Given today’s story about Lesbian Presbyterian Pastor Jane Spahr and Lisa Bove, and comments made on Huffington Post’s story,that impugn the authenticity of gay and lesbian clergy and others who read the Bible differently, last Sunday’s Sermon “The Leper” is posted here for all who would like a more generous way of living the faith.
Two news stories caught my eye this week: The death of Whitney Houston and Minnesota Governor Mark Dayton’s visit to the Hospital for the Criminally Insane in St. Peter, Minnesota. The New Testament Gospel text for this morning was the story of Jesus and the leper (Mark 1:40-45). The title of the Sermon was simply “THE LEPER” preached at Shepherd of the Hill Presbyterian Church, Chaska Minnesota, February 12, 2012. Here’s the text of the sermon:
Just another leper,
the better left unseen.
“Surely it is their own fault
for not keeping clean.”
Just another AIDS case
now hidden well away,
“They must have brought it on themselves
promiscuous or gay.”
Just another boat person
sponging on me and you,
“They’ve only got themselves to blame
by trying to jump the queue.”
Just another drug addict
shooting up behind the shed,
“Don’t waste your pity on such trash
they’re better off dead.”
Just one determined Jesus
coming through our lands,
welcoming all the unclean mob
with warm, saving hands.
– Copyright B D Prewer 2002, “Lepers, Jesus and Us”
Who is the leper? Could he be me? Could he be you?
I’ve spent a lot of time with the leper. I live inside his body. The sense of nausea with my own sorry self, and I’ve met him a thousand times in the same sense of leprosy I’ve experienced in the lives of others.
This disease is part of the human condition itself. The sense that there’s something wrong with us, something that doesn’t belong, isn’t worthy, needs to stay hidden, closed off from the rest of the world, a leper kept at arms length from full participation in the fullness of life.
Sometimes the disease is so clear it slaps you in the face. We see it clearly in others.
Whitney Houston, that beautiful soul – the god-daughter of Aretha Franklin and cousin of Dione Warwick – is found dead somewhere in Beverly Hills. “Cause of death unknown.” But what we do know is that she struggled for years with the horrors of addiction, this sense of isolation and self-accusation that was the lot of the leper who came to Jesus that day.
Some of the lepers are people of fame and apparent success, like Whitney.
Others are people of infamy. Like the psychotic mother who took the life of her nine-year-old son when the voices told her to kill him. As we did at The Legal Rights Center, we took her case not because she was innocent, but because she was a human being – the most obvious of lepers, a decrepit sinner who had stabbed her son more than a hundred times. She had gone off her medication, and the “voices of the Devil” had taken over. After rhe State had committed her to the Minnesota Department of Corrections’ Hospital for the Criminally Insane, a sorry place, if ever there was one, I visited her. I listened to her sobs. I watched the tears streaming down her face, looking through the glass of the prison visitation room tha t stood between us. The walls of her inner prison were thicker and higher than the walls of the hospital that housed her. Back on the medication that put her back in her right mind, she was inconsolable, a leper who could never undo what the voices had told her to do.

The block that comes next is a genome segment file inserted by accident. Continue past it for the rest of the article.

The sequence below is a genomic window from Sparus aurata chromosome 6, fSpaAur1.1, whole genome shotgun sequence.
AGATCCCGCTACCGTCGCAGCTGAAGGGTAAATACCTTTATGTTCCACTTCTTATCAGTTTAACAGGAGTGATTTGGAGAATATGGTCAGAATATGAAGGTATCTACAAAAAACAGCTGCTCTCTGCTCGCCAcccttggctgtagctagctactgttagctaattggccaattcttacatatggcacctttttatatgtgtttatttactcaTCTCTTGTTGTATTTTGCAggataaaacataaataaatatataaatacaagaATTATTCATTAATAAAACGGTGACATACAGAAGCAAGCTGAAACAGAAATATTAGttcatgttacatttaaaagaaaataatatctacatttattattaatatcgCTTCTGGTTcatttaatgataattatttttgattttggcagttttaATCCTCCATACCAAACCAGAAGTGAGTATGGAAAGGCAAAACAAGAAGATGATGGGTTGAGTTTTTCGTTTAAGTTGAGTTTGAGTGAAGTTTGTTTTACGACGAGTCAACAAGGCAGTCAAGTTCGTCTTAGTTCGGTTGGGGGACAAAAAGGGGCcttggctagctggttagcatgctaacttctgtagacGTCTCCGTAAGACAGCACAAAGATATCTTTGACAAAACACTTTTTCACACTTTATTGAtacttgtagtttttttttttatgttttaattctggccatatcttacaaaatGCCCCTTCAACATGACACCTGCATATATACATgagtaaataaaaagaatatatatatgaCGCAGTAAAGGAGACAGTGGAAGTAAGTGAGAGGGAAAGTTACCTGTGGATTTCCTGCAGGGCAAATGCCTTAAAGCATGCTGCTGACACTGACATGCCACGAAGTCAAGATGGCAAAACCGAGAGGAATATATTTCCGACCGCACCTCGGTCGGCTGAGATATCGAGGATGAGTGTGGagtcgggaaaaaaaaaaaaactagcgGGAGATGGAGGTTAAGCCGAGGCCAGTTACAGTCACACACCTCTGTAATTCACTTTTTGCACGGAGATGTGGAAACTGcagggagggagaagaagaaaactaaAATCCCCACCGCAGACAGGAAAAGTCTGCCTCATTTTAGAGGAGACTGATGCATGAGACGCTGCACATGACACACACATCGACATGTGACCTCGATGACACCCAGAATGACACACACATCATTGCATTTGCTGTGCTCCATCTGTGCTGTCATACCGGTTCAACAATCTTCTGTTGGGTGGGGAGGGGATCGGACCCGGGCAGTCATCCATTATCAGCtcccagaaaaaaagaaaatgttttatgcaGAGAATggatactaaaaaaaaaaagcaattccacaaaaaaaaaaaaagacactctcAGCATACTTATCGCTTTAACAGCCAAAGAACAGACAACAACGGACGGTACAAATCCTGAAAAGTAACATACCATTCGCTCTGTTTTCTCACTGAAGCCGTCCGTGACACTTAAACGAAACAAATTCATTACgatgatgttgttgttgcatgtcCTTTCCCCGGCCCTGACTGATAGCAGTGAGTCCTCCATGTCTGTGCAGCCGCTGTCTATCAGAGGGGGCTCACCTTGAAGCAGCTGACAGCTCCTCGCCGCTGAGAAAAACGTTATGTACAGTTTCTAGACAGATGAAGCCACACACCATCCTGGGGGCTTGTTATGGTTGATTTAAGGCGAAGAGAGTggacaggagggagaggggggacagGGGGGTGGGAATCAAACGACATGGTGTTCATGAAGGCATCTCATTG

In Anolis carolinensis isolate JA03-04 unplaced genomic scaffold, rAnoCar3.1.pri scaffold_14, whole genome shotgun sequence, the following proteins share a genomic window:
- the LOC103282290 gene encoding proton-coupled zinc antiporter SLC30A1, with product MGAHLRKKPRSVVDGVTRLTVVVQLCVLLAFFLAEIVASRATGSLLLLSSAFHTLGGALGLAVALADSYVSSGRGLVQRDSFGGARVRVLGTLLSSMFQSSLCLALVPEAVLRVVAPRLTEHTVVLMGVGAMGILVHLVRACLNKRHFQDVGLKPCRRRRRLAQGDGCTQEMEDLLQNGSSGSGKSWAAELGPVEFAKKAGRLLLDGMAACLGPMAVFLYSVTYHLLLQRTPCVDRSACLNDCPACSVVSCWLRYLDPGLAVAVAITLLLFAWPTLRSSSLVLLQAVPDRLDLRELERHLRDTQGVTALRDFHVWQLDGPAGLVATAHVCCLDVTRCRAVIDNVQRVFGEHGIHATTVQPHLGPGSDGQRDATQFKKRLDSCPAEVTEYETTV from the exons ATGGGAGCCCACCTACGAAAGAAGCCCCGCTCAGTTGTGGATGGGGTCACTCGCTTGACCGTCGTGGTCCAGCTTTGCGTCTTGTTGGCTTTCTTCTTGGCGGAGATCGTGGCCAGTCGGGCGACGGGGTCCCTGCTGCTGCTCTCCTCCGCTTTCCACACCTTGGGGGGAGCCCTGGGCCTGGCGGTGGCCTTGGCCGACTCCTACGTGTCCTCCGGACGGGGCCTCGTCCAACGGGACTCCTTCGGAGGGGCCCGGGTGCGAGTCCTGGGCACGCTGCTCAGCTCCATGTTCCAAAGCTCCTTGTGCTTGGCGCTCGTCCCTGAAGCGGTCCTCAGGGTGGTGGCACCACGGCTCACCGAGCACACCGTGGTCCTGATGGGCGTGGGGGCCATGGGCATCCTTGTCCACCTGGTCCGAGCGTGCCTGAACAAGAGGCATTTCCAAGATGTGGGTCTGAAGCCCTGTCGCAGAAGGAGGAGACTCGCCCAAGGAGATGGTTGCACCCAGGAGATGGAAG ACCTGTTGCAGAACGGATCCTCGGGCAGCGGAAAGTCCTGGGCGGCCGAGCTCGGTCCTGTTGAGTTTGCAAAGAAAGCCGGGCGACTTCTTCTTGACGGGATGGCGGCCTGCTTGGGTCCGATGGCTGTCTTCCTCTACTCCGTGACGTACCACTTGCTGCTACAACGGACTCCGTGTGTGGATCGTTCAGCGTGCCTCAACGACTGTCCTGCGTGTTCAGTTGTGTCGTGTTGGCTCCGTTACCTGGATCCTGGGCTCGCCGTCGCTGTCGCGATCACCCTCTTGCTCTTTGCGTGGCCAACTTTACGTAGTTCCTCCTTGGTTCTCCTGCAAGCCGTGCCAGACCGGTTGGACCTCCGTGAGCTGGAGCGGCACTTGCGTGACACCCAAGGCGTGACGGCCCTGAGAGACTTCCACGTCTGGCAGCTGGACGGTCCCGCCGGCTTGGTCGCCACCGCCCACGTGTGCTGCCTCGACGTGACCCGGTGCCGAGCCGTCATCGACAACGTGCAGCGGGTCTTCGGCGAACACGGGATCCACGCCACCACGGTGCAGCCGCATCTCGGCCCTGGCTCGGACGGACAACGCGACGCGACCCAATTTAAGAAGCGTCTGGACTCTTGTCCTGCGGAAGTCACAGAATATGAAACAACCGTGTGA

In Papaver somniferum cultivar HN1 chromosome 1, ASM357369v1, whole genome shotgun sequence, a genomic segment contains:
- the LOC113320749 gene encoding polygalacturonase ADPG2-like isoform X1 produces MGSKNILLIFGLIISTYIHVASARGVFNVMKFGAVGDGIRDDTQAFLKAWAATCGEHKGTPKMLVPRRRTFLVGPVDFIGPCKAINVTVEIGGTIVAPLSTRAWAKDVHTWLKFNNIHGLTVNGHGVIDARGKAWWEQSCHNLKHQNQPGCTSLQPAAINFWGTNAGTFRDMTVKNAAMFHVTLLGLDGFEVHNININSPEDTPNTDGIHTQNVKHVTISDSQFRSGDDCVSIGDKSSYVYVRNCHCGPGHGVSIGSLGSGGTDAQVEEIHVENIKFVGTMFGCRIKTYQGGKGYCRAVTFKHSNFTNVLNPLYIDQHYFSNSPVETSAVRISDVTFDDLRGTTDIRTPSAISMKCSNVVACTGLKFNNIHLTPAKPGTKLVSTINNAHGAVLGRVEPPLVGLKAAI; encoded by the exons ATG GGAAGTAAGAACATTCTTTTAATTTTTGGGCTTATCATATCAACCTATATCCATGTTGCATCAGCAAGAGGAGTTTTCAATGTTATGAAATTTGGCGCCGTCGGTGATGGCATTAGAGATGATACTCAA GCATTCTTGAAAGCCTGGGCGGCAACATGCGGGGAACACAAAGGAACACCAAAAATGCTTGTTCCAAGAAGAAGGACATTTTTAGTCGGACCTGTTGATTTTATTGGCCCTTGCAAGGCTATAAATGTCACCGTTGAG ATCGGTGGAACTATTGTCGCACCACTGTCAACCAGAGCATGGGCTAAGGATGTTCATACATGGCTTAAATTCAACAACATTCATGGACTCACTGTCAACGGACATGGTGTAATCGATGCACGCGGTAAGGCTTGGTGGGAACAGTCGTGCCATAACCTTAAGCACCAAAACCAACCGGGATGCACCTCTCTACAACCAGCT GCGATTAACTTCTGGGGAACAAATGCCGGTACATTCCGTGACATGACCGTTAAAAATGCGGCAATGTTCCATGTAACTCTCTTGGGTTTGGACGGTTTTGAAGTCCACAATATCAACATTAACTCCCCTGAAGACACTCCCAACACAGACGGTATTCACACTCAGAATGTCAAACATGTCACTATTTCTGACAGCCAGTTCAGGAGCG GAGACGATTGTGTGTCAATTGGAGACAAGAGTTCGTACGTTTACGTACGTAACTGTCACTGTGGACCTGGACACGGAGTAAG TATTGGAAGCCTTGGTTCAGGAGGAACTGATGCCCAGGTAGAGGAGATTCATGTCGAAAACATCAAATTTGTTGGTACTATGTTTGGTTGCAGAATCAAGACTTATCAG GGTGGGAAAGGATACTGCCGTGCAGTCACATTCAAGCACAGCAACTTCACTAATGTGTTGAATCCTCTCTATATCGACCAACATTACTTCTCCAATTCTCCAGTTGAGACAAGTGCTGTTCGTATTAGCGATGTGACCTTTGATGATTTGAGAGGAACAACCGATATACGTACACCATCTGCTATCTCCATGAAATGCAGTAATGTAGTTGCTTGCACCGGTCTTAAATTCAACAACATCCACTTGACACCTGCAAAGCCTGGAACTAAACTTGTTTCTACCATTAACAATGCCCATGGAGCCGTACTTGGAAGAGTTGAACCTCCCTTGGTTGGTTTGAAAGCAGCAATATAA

But it’s not just the likes of Whitney,whose sense of leprosy was hidden by success, or the likes of Mary, the pitiful victim of criminally insanity, who is the leper.
We all are.
Listen to Dietrich Bonhoeffer, one of the great heroes of the Christian faith, in words of Voices in the Night, preserved from his prison cell where he was imprisoned for his participation in a failed conspiracy to assassinate Adolf Hitler. He is alone in the middle of the night, restless, ill at ease, in dis-ease, you might say, with the dis-ease of spiritual leprosy, lying there, listening in the night for the sounds inside and beyond the prison.
Night and silence.
Only footsteps and shouts of the guards.
Do you not hear it in this silenced house,
Shaking, breaking and collapsing,
As hundreds kindle the glowing ember of their hearts?
Their songs they hide,
My ears are open wide.
“We who are old, and we who are young,
We children of every tongue,
We who are strong, and we who find it hard,
We who sleep, and we who guard,
We who are poor, and we who have all,
Together into failure fall, (italics mine)
We who are good and we who are unclean,
Whatever we have been,
We…with scars we cannot hide,
We witnesses of those who died,
We who are defiant and we who are bemused,
By long isolation, sorely abused.
Brother, we seek and call for thee!
Brother, do you hear me?”
Who was the man who broke the rules to force his way through the clean crowd, shouting “Unclean! Unclean!” while he coveed his face until he got to Jesus?
Could he be me? Could he be you?
“If you will it,” he says to Jesus, “you can make me clean!”
And stretching out his hand with great compassion, he touches the untouchable, and says, “I will! Be clean!”
“Just one determined Jesus coming through our lands, welcoming all the unclean mob with warm, saving hands.” And the cleansed man ran and told everyone what Jesus had done for him.
How about you?